Each year what puts ADE above most of the other conferences THUMP has attended is the fact that everyone there really wants to knuckle down and do business. Yes, it may be the antithesis of the 'doing it for the love' ethos this culture is built on, but this is a business now, a fully fledged billion dollar industry, so it's important to keep everything as professional as possible. At Amsterdam Dance Event we party, but we also arrange meetings so we deal with our associates face to face. It's a crucial part of a working relationship to have some real-life 'face time'. And underground rudeboy William Kouam Djoko counts this among one of the catalysts behind his recent upwards trajectory. "Things get done here. Things get done at ADE. As opposed to Sonar, or Winter Music Conference or BPM in Mexico — they're all fantastic 100%, but in Holland at this time of year the weather is not fantastic so you're not gonna hang out on the beach and chill. You're cold, you wanna get things done and that has a huge on our scene, the Dutch scene and the international scene," he stated, in his typically buoyant enthusiastic manner. One of the most jovial and energetic members of Holland's younger generation of artists, William has had releases on mobilee, Leftroom, Tuskegee and Dutch labels Rush Hour, Soweso and Voyage Direct among others. He continued, "This is the first year I've partaken in the day programme. I usually do the nights and you get a lot of things done, either in clubs or being on the streets. You're backstage at shady hours with shady people doing shady things, doing business talks. You get booked after ADE through having conversations here."
This 'real-life' interaction and communication came through as one the main selling points of ADE with all of our interview subjects. Garrix told us, "People from Holland get access to people they might not normally meet. On Friday I'm doing a Q&A where I'll be taking people's promos and listening to them and giving them feedback. It's way more personal, people can see you, chat, hear your story and be inspired. It was the same for me when I was coming here, my experience here motivated me and gave me a lot of knowledge."
Even DJ Jean, who lamented the whole conference set up to THUMP and griped throughout the Dutch legends panel with fellow countrymen Jaydee, Ton TB and Johan Gielen, admitted that Amsterdam Dance Event facilitates good business relationships. "This year is 20 years of Amsterdam Dance Event and, in that time, I've probably been here four times so it hasn't influenced my career at all. But I realised over the years that networking has become more and more important. Digitally-speaking, the world is becoming smaller and smaller – instead of communicating digitally, people can come here and work things out in person. It's very important, but for me it's less important, to be honest I don't give a fuck," he vented.
A point echoed by Johan, "As many people say, it's crucial to meet in person to speak about things, especially business and ADE is without a doubt the main gathering for electronic music every year."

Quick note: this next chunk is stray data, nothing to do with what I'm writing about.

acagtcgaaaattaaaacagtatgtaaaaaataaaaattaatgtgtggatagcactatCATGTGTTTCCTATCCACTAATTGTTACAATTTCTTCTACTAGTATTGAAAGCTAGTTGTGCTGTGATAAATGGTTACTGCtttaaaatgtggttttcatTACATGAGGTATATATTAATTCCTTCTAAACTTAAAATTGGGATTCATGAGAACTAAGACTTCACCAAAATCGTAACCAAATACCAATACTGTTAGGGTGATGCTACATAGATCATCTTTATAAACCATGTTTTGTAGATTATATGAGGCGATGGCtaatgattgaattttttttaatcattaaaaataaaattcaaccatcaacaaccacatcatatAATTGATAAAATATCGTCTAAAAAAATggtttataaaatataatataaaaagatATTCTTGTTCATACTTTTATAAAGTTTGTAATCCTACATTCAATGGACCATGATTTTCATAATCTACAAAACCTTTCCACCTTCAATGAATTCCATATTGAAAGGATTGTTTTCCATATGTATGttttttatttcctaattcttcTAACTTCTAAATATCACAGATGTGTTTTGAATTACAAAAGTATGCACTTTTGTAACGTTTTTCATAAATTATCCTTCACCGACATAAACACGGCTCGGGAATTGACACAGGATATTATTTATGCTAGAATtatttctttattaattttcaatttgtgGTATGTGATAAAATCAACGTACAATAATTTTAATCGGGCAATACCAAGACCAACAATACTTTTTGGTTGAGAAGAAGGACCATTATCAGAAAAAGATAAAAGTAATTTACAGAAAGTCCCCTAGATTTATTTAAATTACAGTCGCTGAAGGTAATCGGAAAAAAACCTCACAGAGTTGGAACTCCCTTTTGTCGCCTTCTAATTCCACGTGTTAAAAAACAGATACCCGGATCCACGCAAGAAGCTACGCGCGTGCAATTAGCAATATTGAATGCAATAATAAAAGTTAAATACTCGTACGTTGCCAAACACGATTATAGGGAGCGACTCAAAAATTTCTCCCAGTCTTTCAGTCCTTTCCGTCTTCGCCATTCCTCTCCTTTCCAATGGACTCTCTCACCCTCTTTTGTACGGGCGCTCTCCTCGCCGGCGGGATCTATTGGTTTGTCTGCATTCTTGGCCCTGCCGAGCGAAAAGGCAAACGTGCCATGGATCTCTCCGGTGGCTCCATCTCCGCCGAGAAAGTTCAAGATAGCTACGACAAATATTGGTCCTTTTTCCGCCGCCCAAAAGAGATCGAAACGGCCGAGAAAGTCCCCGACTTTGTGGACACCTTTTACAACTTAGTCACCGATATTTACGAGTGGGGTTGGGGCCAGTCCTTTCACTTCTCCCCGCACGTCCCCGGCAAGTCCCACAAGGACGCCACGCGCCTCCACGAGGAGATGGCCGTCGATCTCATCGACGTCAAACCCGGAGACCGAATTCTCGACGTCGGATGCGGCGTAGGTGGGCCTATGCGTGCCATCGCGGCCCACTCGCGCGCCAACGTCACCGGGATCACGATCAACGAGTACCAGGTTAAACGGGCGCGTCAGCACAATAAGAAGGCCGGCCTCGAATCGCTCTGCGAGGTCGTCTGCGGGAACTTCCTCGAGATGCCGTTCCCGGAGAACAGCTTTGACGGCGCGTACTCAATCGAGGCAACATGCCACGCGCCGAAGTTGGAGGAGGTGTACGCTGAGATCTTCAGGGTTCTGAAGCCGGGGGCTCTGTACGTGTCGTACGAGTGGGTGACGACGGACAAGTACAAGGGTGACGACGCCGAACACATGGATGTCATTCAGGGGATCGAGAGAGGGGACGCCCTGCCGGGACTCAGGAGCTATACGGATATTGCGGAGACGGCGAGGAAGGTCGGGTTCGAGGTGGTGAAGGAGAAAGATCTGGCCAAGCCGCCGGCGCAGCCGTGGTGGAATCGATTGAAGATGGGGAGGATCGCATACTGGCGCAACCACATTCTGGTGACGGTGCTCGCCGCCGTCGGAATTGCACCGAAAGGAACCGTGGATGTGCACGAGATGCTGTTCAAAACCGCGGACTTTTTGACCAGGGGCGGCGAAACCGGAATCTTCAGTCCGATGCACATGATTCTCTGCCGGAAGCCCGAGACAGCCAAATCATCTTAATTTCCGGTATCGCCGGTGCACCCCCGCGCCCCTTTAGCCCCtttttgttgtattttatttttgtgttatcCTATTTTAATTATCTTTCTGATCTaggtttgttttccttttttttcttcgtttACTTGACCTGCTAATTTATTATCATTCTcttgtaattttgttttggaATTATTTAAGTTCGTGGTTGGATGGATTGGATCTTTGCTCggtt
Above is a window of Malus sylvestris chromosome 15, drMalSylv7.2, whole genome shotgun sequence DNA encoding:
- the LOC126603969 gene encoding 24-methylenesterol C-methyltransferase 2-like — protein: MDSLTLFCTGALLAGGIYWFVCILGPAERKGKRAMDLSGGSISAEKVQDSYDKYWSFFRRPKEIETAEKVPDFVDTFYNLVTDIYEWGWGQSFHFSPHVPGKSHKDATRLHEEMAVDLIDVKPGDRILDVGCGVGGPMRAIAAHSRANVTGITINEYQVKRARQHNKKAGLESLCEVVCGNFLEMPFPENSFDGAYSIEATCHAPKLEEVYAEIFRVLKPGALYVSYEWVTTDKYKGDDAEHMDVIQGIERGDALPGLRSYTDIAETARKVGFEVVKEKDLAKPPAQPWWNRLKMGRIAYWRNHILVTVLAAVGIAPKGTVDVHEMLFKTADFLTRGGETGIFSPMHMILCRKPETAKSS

For the Dutch artists, and international faces, ADE can also be a good barometer of their progress. A DJ may throw a small party at a little-known club during the conference one year, and two years later be headlining at one of the bigger venues. Much as it may be in Ibiza, but this is a once a year period where you can really gauge your standing within the industry, especially when you get that golden ticket to appear on stage to contribute to a panel, or even a keynote interview. This year there were pioneers like Juan Atkins, Robert Hood and Jeff Mills on that hallowed stage together with Seth Troxler, Nicky Romero, The Black Madonna and a myriad other talented artists, new and old.
William Kouam DJoko couldn't contain himself as he explained that this year was his first panel appearance. At ADE 2015, he'd truly arrived, "I did my first panel discussion this year. For me that's a marker of where I'm at in my career. I'm the guy on the stage, being 31, grey hairs on my head – people are looking up to me like, "Hey mister, can I ask you a question?". It's a good indication I'm doing something right, and that's really important for me – ADE is a good measure every year to see how developed I am."
And for the ultimate demonstration of ADE's influence, we leave it to 'conference hater' DJ Jean, who begrudgingly told us, he too is now a regular at ADE, saying, "It's very strange to say but I'm a convention hater. I've lived here in Amsterdam for 20 years and the only times I've been to a convention are when I've played. When I haven't played at any of them, I haven't gone because of the talking all day…
"I'm a creature of the night and conventions are all about the daytime. I have to get out of bed at 9 or 10 in the morning and do all these agreements, all this talking – not that I hate talking, but it's the daytime that kills me. I'm used to the 24/7 life, going to bed 7 days a week between 4 and 6 in the morning and getting up after 12. So this convention stuff, there's really nothing for me. However, for the last two or three years I've been getting into it."
Need we say any more?